TrackingPoint announced on Monday through its website that the company is suffering from financial difficulties and will no longer be accepting customer orders. The Austin-based “smart scope” manufacturer made waves in recent years for its “Precision Guided Firearm” (PGF) technology, which allowed users to tag and accurately shoot targets at long range. The company has not yet elaborated on its current problems, but some sources close to the TrackingPoint say that the firm may be on its last legs.
Anonymous and unconfirmed sources told both Guns.com and The Truth About Guns that TrackingPoint has laid off a significant number of employees on Monday, possibly including current CEO Frank Bruno. Bruno joined TrackingPoint back in February in the aftermath of what the company called an “internal restructuring,” in which several key employees were laid off despite high sales and record profits in 2014. According to one insider who identified themselves as a former employee, TrackingPoint may even go as far as filing bankruptcy.
“The owner—John McHale—pulled the four month CEO Frank Bruno’s name tag off the door walked in and shut the door,” the anonymous tipster wrote to The Truth About Guns. “The exact same scenario as what went down in February with the small groups of managers. It appears that likely everyone will be let go today as they will claim bankruptcy, so they don’t have to pay back that millions and millions that investors have dumped into this company.”
That information has not been confirmed by TrackingPoint officials, and OutdoorHub was unable to reach company representatives for comment.
Trouble despite record growth?
The specter of bankruptcy is unexpected as just three months ago, TrackingPoint was reporting accelerated customer sales and high financial growth.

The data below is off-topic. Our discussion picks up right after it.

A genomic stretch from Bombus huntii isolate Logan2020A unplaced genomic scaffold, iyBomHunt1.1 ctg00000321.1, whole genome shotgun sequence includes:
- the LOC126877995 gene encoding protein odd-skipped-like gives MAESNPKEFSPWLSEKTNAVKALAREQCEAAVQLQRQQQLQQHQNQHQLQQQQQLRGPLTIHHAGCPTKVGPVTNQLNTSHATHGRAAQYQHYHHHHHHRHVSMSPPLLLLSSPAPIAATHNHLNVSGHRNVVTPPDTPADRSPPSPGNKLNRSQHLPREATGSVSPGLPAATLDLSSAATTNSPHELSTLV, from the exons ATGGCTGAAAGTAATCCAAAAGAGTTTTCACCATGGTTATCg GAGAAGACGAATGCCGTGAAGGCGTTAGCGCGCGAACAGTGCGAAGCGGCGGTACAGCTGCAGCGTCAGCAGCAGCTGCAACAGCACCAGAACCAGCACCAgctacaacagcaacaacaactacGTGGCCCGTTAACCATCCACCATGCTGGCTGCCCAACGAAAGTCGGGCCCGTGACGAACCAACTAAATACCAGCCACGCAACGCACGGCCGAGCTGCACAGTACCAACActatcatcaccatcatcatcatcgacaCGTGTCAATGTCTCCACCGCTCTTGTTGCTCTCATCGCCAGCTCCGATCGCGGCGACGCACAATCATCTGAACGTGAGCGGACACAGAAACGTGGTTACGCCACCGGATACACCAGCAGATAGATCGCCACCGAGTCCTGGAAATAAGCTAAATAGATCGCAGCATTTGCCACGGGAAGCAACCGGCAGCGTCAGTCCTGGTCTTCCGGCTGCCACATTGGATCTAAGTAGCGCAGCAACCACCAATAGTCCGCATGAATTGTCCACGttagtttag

“Year-on-year unit growth was 281% and year on year bookings dollars grew 107%. The company believes it is the fastest growing gun company in the world,” TrackingPoint said in a press release.
TrackingPoint’s signature product, the PGF, allowed shooters to tag targets, track them, and fire calculated shots that take into account factors such as wind, bullet drop, temperature, and a host of other environmental variables. To fire, the shooter holds down the trigger until the crosshairs cover a previously tagged target, at which point the firearm discharges. This state-of-the-art technology won over many firearm enthusiasts, but caused some debate among hunters who viewed the technology as unfair. Others, like TrackingPoint founder John McHale, argued that more accurate shots made for more ethical harvests.
See how a PGF works below:
“We know that hunting with Precision-Guided Firearms results in cleaner kills and less wounding of animals. We think that Precision-Guided Firearms are ideal for predator control and herd management,” the company stated. “We also have confidence that our rifles will attract new, young shooters who might not have otherwise participated in shooting sports, ultimately growing the sport we enjoy so much.”
In January, the US Army also expressed interest in testing TrackingPoint rifles for military use.